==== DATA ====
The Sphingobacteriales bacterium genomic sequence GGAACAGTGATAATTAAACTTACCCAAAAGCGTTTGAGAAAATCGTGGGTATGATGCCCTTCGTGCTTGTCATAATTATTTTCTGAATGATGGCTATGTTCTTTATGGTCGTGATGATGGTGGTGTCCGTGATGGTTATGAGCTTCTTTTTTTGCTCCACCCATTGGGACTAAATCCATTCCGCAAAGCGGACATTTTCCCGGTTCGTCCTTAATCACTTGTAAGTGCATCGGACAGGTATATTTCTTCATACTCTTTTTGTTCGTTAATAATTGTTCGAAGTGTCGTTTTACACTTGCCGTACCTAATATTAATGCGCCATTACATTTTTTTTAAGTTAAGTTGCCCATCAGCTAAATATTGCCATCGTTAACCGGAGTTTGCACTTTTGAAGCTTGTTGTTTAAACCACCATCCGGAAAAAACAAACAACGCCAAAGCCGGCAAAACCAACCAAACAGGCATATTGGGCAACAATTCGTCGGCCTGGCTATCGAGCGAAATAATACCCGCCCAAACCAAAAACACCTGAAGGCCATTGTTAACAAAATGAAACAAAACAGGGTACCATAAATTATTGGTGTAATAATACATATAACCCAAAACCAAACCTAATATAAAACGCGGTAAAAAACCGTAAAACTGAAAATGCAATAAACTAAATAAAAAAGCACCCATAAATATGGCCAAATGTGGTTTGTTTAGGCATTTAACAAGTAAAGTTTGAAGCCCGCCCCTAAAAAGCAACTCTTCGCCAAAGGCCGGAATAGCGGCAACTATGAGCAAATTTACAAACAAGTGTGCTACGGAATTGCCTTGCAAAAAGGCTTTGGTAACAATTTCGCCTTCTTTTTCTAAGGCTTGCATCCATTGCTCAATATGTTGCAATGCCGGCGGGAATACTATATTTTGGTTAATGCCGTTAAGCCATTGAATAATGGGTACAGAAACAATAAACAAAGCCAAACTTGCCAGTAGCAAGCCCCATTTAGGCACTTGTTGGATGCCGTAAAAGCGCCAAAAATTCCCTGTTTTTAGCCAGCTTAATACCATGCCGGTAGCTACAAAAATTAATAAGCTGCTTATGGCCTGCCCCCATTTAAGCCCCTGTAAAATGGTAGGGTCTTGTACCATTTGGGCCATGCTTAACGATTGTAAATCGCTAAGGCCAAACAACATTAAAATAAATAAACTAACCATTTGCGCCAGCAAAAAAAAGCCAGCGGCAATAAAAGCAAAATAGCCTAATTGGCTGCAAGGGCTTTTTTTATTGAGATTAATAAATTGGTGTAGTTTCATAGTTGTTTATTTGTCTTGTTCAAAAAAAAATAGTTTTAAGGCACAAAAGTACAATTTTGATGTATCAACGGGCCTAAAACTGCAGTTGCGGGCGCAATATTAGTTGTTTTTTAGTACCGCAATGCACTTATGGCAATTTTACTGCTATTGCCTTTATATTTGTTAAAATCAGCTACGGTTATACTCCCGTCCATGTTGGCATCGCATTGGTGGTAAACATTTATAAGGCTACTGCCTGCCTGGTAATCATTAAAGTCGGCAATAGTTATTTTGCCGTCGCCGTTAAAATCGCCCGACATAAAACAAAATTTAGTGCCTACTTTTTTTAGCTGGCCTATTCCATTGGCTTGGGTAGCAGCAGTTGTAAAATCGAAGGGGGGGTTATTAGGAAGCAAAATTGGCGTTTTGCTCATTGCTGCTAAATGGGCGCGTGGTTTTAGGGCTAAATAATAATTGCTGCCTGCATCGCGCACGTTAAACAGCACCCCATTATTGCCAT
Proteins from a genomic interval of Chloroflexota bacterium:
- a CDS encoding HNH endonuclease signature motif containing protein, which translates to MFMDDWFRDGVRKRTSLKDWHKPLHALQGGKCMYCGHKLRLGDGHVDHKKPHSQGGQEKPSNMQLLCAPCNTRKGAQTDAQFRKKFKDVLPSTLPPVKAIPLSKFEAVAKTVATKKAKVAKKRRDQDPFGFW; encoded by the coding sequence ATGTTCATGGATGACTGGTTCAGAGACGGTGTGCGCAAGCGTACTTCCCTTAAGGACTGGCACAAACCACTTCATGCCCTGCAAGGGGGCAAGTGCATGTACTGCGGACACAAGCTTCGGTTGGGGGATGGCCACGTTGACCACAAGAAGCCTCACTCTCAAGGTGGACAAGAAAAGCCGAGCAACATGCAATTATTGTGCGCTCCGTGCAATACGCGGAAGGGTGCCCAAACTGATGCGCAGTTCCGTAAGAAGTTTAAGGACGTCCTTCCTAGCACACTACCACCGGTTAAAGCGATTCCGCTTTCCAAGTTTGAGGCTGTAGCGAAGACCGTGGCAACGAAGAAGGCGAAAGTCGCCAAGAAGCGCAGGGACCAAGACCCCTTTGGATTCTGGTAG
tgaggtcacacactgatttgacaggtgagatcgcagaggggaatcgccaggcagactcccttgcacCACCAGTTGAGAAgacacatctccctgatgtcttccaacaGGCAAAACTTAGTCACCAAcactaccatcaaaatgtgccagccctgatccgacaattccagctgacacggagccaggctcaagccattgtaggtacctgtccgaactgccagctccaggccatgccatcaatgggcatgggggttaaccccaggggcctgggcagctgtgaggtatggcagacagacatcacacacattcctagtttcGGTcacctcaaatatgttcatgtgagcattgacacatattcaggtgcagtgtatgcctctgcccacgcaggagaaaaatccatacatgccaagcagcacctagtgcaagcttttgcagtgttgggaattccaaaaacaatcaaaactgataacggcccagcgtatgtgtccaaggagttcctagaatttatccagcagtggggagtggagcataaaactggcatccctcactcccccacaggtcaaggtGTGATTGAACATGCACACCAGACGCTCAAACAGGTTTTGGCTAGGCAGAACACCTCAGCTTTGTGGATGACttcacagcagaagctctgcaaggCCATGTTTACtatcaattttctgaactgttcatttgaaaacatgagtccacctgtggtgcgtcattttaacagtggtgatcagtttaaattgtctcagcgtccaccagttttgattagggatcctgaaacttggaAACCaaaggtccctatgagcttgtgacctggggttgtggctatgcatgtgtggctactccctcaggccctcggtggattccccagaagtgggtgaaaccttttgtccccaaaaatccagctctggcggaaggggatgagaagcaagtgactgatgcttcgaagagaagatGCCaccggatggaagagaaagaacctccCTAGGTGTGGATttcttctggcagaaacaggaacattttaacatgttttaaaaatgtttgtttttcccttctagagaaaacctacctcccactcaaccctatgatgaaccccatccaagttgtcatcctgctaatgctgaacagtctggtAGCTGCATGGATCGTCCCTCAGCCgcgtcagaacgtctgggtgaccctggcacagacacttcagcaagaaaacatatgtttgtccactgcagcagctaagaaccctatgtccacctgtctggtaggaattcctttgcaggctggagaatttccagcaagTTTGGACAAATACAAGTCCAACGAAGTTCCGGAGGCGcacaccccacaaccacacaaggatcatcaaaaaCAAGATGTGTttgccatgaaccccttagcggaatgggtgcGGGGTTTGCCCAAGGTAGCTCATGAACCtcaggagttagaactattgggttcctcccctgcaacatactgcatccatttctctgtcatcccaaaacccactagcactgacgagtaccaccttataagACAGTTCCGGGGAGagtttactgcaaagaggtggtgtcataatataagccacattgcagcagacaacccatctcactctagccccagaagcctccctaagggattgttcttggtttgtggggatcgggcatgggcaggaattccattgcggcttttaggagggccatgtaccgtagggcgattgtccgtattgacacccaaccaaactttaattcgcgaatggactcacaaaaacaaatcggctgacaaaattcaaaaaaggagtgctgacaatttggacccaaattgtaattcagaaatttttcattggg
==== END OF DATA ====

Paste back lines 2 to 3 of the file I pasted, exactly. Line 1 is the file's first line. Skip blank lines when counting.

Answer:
Proteins from a genomic interval of Chloroflexota bacterium:
- a CDS encoding HNH endonuclease signature motif containing protein, which translates to MFMDDWFRDGVRKRTSLKDWHKPLHALQGGKCMYCGHKLRLGDGHVDHKKPHSQGGQEKPSNMQLLCAPCNTRKGAQTDAQFRKKFKDVLPSTLPPVKAIPLSKFEAVAKTVATKKAKVAKKRRDQDPFGFW; encoded by the coding sequence ATGTTCATGGATGACTGGTTCAGAGACGGTGTGCGCAAGCGTACTTCCCTTAAGGACTGGCACAAACCACTTCATGCCCTGCAAGGGGGCAAGTGCATGTACTGCGGACACAAGCTTCGGTTGGGGGATGGCCACGTTGACCACAAGAAGCCTCACTCTCAAGGTGGACAAGAAAAGCCGAGCAACATGCAATTATTGTGCGCTCCGTGCAATACGCGGAAGGGTGCCCAAACTGATGCGCAGTTCCGTAAGAAGTTTAAGGACGTCCTTCCTAGCACACTACCACCGGTTAAAGCGATTCCGCTTTCCAAGTTTGAGGCTGTAGCGAAGACCGTGGCAACGAAGAAGGCGAAAGTCGCCAAGAAGCGCAGGGACCAAGACCCCTTTGGATTCTGGTAG